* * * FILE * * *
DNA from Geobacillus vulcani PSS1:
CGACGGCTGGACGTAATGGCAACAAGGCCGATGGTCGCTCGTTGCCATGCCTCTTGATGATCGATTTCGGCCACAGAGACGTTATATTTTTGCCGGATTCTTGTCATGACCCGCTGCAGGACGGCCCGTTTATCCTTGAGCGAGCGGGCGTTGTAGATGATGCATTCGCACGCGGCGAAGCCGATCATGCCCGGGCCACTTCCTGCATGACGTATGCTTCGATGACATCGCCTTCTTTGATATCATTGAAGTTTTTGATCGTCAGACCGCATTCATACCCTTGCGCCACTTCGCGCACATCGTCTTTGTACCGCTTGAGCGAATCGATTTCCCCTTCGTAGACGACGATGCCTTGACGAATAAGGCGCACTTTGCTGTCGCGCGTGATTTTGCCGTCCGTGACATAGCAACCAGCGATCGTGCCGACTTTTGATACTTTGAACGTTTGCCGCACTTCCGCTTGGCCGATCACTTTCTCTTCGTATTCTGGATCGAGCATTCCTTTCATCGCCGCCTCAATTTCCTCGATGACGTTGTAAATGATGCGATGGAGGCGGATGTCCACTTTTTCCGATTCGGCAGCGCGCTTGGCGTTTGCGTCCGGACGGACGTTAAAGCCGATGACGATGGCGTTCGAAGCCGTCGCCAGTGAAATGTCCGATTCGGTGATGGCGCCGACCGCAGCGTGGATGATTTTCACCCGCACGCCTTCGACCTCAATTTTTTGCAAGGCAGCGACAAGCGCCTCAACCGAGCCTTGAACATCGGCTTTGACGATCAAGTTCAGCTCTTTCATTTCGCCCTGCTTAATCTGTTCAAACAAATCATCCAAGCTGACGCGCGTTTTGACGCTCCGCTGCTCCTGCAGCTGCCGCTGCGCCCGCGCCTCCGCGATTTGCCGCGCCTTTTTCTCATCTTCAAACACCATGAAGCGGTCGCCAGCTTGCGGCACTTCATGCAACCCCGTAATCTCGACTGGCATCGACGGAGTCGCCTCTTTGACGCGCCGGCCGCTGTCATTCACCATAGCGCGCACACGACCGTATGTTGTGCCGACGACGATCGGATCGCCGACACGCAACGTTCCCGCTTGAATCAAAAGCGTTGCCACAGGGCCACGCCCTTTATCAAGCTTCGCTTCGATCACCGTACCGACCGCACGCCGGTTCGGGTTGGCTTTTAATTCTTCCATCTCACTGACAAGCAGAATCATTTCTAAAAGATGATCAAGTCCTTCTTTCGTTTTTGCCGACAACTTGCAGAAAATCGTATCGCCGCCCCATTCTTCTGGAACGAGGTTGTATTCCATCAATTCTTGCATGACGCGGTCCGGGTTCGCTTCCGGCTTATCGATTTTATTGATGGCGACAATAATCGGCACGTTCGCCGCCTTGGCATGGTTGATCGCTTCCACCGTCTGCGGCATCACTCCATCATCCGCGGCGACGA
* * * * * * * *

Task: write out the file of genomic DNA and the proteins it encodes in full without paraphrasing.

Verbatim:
DNA from Geobacillus vulcani PSS1:
CGACGGCTGGACGTAATGGCAACAAGGCCGATGGTCGCTCGTTGCCATGCCTCTTGATGATCGATTTCGGCCACAGAGACGTTATATTTTTGCCGGATTCTTGTCATGACCCGCTGCAGGACGGCCCGTTTATCCTTGAGCGAGCGGGCGTTGTAGATGATGCATTCGCACGCGGCGAAGCCGATCATGCCCGGGCCACTTCCTGCATGACGTATGCTTCGATGACATCGCCTTCTTTGATATCATTGAAGTTTTTGATCGTCAGACCGCATTCATACCCTTGCGCCACTTCGCGCACATCGTCTTTGTACCGCTTGAGCGAATCGATTTCCCCTTCGTAGACGACGATGCCTTGACGAATAAGGCGCACTTTGCTGTCGCGCGTGATTTTGCCGTCCGTGACATAGCAACCAGCGATCGTGCCGACTTTTGATACTTTGAACGTTTGCCGCACTTCCGCTTGGCCGATCACTTTCTCTTCGTATTCTGGATCGAGCATTCCTTTCATCGCCGCCTCAATTTCCTCGATGACGTTGTAAATGATGCGATGGAGGCGGATGTCCACTTTTTCCGATTCGGCAGCGCGCTTGGCGTTTGCGTCCGGACGGACGTTAAAGCCGATGACGATGGCGTTCGAAGCCGTCGCCAGTGAAATGTCCGATTCGGTGATGGCGCCGACCGCAGCGTGGATGATTTTCACCCGCACGCCTTCGACCTCAATTTTTTGCAAGGCAGCGACAAGCGCCTCAACCGAGCCTTGAACATCGGCTTTGACGATCAAGTTCAGCTCTTTCATTTCGCCCTGCTTAATCTGTTCAAACAAATCATCCAAGCTGACGCGCGTTTTGACGCTCCGCTGCTCCTGCAGCTGCCGCTGCGCCCGCGCCTCCGCGATTTGCCGCGCCTTTTTCTCATCTTCAAACACCATGAAGCGGTCGCCAGCTTGCGGCACTTCATGCAACCCCGTAATCTCGACTGGCATCGACGGAGTCGCCTCTTTGACGCGCCGGCCGCTGTCATTCACCATAGCGCGCACACGACCGTATGTTGTGCCGACGACGATCGGATCGCCGACACGCAACGTTCCCGCTTGAATCAAAAGCGTTGCCACAGGGCCACGCCCTTTATCAAGCTTCGCTTCGATCACCGTACCGACCGCACGCCGGTTCGGGTTGGCTTTTAATTCTTCCATCTCACTGACAAGCAGAATCATTTCTAAAAGATGATCAAGTCCTTCTTTCGTTTTTGCCGACAACTTGCAGAAAATCGTATCGCCGCCCCATTCTTCTGGAACGAGGTTGTATTCCATCAATTCTTGCATGACGCGGTCCGGGTTCGCTTCCGGCTTATCGATTTTATTGATGGCGACAATAATCGGCACGTTCGCCGCCTTGGCATGGTTGATCGCTTCCACCGTCTGCGGCATCACTCCATCATCCGCGGCGACGA